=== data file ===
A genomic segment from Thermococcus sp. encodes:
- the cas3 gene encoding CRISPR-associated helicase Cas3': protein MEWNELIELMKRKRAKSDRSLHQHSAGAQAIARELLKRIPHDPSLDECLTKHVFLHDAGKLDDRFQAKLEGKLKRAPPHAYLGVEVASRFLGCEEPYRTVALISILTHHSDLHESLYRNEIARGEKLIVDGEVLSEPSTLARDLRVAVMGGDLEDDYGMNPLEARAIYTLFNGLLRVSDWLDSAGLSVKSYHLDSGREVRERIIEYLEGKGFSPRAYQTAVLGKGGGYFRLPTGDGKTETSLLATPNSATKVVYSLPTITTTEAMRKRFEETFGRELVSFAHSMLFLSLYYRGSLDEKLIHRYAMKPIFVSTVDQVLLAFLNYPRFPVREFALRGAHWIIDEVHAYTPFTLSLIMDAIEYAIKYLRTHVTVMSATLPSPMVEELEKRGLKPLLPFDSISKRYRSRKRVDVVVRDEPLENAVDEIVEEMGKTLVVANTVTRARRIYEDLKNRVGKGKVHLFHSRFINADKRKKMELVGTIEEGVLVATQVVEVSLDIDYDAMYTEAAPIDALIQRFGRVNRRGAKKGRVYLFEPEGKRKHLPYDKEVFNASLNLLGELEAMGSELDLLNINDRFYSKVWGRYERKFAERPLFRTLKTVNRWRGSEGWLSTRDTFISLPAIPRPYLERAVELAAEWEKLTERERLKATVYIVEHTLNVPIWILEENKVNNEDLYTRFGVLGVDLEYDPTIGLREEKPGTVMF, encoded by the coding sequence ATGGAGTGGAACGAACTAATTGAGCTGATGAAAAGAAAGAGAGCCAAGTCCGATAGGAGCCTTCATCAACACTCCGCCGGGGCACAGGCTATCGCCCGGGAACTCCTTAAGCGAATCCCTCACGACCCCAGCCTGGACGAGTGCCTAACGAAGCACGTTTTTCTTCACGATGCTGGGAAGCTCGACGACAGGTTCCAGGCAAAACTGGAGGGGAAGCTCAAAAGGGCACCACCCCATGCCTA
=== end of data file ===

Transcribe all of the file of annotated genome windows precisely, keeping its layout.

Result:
A genomic segment from Thermococcus sp. encodes:
- the cas3 gene encoding CRISPR-associated helicase Cas3': protein MEWNELIELMKRKRAKSDRSLHQHSAGAQAIARELLKRIPHDPSLDECLTKHVFLHDAGKLDDRFQAKLEGKLKRAPPHAYLGVEVASRFLGCEEPYRTVALISILTHHSDLHESLYRNEIARGEKLIVDGEVLSEPSTLARDLRVAVMGGDLEDDYGMNPLEARAIYTLFNGLLRVSDWLDSAGLSVKSYHLDSGREVRERIIEYLEGKGFSPRAYQTAVLGKGGGYFRLPTGDGKTETSLLATPNSATKVVYSLPTITTTEAMRKRFEETFGRELVSFAHSMLFLSLYYRGSLDEKLIHRYAMKPIFVSTVDQVLLAFLNYPRFPVREFALRGAHWIIDEVHAYTPFTLSLIMDAIEYAIKYLRTHVTVMSATLPSPMVEELEKRGLKPLLPFDSISKRYRSRKRVDVVVRDEPLENAVDEIVEEMGKTLVVANTVTRARRIYEDLKNRVGKGKVHLFHSRFINADKRKKMELVGTIEEGVLVATQVVEVSLDIDYDAMYTEAAPIDALIQRFGRVNRRGAKKGRVYLFEPEGKRKHLPYDKEVFNASLNLLGELEAMGSELDLLNINDRFYSKVWGRYERKFAERPLFRTLKTVNRWRGSEGWLSTRDTFISLPAIPRPYLERAVELAAEWEKLTERERLKATVYIVEHTLNVPIWILEENKVNNEDLYTRFGVLGVDLEYDPTIGLREEKPGTVMF, encoded by the coding sequence ATGGAGTGGAACGAACTAATTGAGCTGATGAAAAGAAAGAGAGCCAAGTCCGATAGGAGCCTTCATCAACACTCCGCCGGGGCACAGGCTATCGCCCGGGAACTCCTTAAGCGAATCCCTCACGACCCCAGCCTGGACGAGTGCCTAACGAAGCACGTTTTTCTTCACGATGCTGGGAAGCTCGACGACAGGTTCCAGGCAAAACTGGAGGGGAAGCTCAAAAGGGCACCACCCCATGCCTA